Torch Helps, an employee-run and funded 501(c)(3) charitable organization, has provided grants to more than 89 local charities since its inception in June 2005. Torch Helps is voluntarily funded and operated by Torch employees. It raises contributions for local charities through payroll deduction and designated gifts. The organization operates under the direction of a volunteer review board, which receives formal grant applications from charities that are then evaluated against a consistent set of questions to screen applicants. Applicants are also evaluated against the Better Business Bureau’s Wise Giving Alliance Standards for Charity Accountability. When a charity passes these standards, the charities are voted on by contributing employees. The highest calling in life is to help others. Torch supports our employees’ charitable efforts by covering all of the administrative costs of Torch Helps. Thus, 100 percent of the donations to Torch Helps goes to the organizations selected by the employees. Torch Helps believes that “Together Our Resources Can Help.” This captures the spirit and inspiration of Torch’s culture of giving.
Torch Helps awards two or more $10,000 grants quarterly, as well as numerous smaller grants each quarter. To date, Torch Helps has contributed more than $800,000 to its local communities.
Torch Helps and Hurricane Katrina
Just months after Torch Helps was established, one of its first efforts was assisting survivors of Hurricane Katrina around Waveland, MS, the hometown of a senior manager at Torch. “I knew I had to do something; I didn’t know what,” he said about learning of the devastation along the Gulf Coast. He soon headed to the Mississippi coast in his van, hauling a utility trailer with food, tents, clothing, gasoline, and propane tanks. After he returned to Huntsville, the urge to help still lingered, particularly a childhood friend who was the sheriff of a hard-hit area. The Torch senior manager appealed to Torch Helps, and the organization received significant contributions from Torch customers, colleagues, and original investors. Torch employees also collected items and put together care packages to send to disaster victims. In all, $10,000 in cash and equipment such as generators, chain saws, and propane tanks were donated to the relief effort. “The outpouring of support was phenomenal,” He said. “The generosity of Torch people was overwhelming.”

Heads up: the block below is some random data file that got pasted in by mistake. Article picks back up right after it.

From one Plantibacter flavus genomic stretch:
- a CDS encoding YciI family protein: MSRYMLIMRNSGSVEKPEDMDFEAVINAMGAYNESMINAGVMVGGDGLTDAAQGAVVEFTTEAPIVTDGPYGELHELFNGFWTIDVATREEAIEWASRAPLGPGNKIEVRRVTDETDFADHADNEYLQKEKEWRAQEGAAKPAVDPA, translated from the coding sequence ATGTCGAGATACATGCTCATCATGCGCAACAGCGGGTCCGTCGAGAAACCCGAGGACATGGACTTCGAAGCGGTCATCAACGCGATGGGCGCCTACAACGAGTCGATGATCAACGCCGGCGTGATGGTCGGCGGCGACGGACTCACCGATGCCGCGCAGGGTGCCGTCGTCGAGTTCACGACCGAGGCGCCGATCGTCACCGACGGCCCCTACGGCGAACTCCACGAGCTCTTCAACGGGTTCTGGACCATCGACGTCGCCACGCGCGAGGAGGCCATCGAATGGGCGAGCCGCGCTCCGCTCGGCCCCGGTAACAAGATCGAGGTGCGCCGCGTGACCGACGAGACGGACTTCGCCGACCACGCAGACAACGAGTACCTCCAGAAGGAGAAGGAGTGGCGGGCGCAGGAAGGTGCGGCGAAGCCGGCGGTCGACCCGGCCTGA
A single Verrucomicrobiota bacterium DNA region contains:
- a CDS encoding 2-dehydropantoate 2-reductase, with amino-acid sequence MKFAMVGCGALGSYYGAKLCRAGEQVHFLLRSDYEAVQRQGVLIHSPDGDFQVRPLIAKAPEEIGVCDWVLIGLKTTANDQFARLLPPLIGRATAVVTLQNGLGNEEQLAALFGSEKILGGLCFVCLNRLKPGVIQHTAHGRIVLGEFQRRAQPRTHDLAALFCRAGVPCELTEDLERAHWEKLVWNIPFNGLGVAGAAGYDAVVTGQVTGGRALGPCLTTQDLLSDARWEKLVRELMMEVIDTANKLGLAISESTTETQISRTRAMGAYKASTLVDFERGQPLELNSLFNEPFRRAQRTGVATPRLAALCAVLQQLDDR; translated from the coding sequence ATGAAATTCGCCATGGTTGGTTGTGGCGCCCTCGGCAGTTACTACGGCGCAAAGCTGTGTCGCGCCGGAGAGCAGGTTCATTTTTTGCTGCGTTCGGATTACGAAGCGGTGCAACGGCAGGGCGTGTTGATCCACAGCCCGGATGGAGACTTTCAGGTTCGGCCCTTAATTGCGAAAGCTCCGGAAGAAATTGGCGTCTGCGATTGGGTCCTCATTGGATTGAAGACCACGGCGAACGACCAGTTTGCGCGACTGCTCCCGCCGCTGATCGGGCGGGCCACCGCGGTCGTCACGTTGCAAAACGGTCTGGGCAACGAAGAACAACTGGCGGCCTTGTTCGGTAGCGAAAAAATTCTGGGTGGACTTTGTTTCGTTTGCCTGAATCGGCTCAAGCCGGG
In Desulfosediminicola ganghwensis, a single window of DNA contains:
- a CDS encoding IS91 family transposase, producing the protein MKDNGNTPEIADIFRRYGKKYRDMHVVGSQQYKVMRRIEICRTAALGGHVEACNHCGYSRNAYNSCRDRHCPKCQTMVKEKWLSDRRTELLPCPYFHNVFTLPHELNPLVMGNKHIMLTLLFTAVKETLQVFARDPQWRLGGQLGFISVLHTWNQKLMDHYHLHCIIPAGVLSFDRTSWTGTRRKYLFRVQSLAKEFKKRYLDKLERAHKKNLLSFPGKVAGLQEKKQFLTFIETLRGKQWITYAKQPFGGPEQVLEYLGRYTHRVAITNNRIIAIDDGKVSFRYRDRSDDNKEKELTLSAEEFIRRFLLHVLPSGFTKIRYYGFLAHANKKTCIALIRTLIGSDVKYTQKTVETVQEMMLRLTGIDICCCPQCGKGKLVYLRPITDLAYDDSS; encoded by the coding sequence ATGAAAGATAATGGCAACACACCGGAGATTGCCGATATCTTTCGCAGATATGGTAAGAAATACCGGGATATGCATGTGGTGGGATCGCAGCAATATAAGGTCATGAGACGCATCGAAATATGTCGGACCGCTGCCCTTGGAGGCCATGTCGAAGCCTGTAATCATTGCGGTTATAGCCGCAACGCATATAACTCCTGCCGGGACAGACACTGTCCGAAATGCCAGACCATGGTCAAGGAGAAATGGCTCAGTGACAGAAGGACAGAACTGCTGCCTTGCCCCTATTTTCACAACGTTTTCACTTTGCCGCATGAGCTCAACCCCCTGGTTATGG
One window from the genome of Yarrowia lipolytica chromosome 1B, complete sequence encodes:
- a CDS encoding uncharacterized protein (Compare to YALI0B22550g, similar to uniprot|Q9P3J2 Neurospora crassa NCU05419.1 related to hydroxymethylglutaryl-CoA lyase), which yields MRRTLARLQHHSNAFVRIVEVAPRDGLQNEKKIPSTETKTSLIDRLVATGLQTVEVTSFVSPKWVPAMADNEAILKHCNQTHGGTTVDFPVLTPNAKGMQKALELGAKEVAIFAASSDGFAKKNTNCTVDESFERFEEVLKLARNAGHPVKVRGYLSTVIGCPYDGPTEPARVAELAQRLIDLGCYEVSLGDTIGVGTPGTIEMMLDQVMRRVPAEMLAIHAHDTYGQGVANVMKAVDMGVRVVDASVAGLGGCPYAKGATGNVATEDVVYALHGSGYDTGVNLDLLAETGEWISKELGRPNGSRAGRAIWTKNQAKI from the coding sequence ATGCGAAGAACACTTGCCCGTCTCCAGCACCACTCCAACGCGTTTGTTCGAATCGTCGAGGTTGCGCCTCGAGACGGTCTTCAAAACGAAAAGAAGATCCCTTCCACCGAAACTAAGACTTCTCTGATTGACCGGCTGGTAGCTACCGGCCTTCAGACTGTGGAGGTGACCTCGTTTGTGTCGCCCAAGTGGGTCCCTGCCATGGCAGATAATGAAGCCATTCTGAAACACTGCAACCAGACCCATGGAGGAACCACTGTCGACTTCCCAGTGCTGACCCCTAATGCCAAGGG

The Torch Helps team loads supplies bound for the gulf coast during Hurricane Katrina.
Torch Helps… A Pay It Forward Story
Torch Helps came to the rescue of local Boy Scouts after a Torch employee heard a local TV station’s Crime Stoppers report about the troop’s trailer and camping equipment being stolen. Torch Helps bought a new trailer for the troop, and a partner in the effort, Miltec, bought new camping supplies. Troop members and their parents gathered at Torch’s headquarters on Chris Drive, with the Boy Scouts believing they were there as part of a service mission to help with traffic control for a Torch open house.
When the new trailer was presented to the troop, “You didn’t have a dry eye in the house,” recalled Torch co-founder and CEO Bill Roark. That event is when Roark realized “we had created something special” with Torch Helps. The desire to provide a donated gift to the Scouts is even more special, Roark said, because it didn’t stop there. The Boy Scout troop in turn donated the camping supplies to a Boy Scout troop in a Mississippi community affected by Hurricane Katrina. But the “pay-it-forward” story still wasn’t complete. One of the troop members, a high school senior, wrote about Torch’s ethical practices and community involvement in an essay he submitted in a competition that’s part of the annual Torch Awards for Business Ethics. As a result of Torch’s donation, the company received its first nomination for the Better Business Bureau of North Alabama’s Torch Award for Business Ethics. When Torch was announced the winner during the award ceremony, Torch co-founder Don Holder accepted the award because Roark was so overcome with emotion. The award was “the perfect recognition of doing well for others,” Roark said.